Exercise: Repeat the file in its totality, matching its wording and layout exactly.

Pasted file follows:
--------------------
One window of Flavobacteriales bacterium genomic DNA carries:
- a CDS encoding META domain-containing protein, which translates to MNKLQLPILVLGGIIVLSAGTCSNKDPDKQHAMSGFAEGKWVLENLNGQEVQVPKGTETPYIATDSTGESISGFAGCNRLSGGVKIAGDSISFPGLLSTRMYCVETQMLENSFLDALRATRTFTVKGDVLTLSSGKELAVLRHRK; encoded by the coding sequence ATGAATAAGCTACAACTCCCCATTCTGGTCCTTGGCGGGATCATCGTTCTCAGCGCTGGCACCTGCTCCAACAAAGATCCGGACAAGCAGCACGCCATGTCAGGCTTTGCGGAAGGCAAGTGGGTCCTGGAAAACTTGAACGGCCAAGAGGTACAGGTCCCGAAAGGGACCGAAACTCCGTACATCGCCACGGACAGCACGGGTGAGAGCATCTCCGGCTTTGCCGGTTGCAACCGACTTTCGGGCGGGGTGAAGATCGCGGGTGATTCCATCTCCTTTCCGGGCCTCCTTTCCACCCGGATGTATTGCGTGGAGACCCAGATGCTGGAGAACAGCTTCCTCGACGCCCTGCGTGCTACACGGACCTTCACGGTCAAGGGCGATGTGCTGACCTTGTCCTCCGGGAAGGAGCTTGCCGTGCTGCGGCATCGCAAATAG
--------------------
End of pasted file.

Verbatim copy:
One window of Flavobacteriales bacterium genomic DNA carries:
- a CDS encoding META domain-containing protein, which translates to MNKLQLPILVLGGIIVLSAGTCSNKDPDKQHAMSGFAEGKWVLENLNGQEVQVPKGTETPYIATDSTGESISGFAGCNRLSGGVKIAGDSISFPGLLSTRMYCVETQMLENSFLDALRATRTFTVKGDVLTLSSGKELAVLRHRK; encoded by the coding sequence ATGAATAAGCTACAACTCCCCATTCTGGTCCTTGGCGGGATCATCGTTCTCAGCGCTGGCACCTGCTCCAACAAAGATCCGGACAAGCAGCACGCCATGTCAGGCTTTGCGGAAGGCAAGTGGGTCCTGGAAAACTTGAACGGCCAAGAGGTACAGGTCCCGAAAGGGACCGAAACTCCGTACATCGCCACGGACAGCACGGGTGAGAGCATCTCCGGCTTTGCCGGTTGCAACCGACTTTCGGGCGGGGTGAAGATCGCGGGTGATTCCATCTCCTTTCCGGGCCTCCTTTCCACCCGGATGTATTGCGTGGAGACCCAGATGCTGGAGAACAGCTTCCTCGACGCCCTGCGTGCTACACGGACCTTCACGGTCAAGGGCGATGTGCTGACCTTGTCCTCCGGGAAGGAGCTTGCCGTGCTGCGGCATCGCAAATAG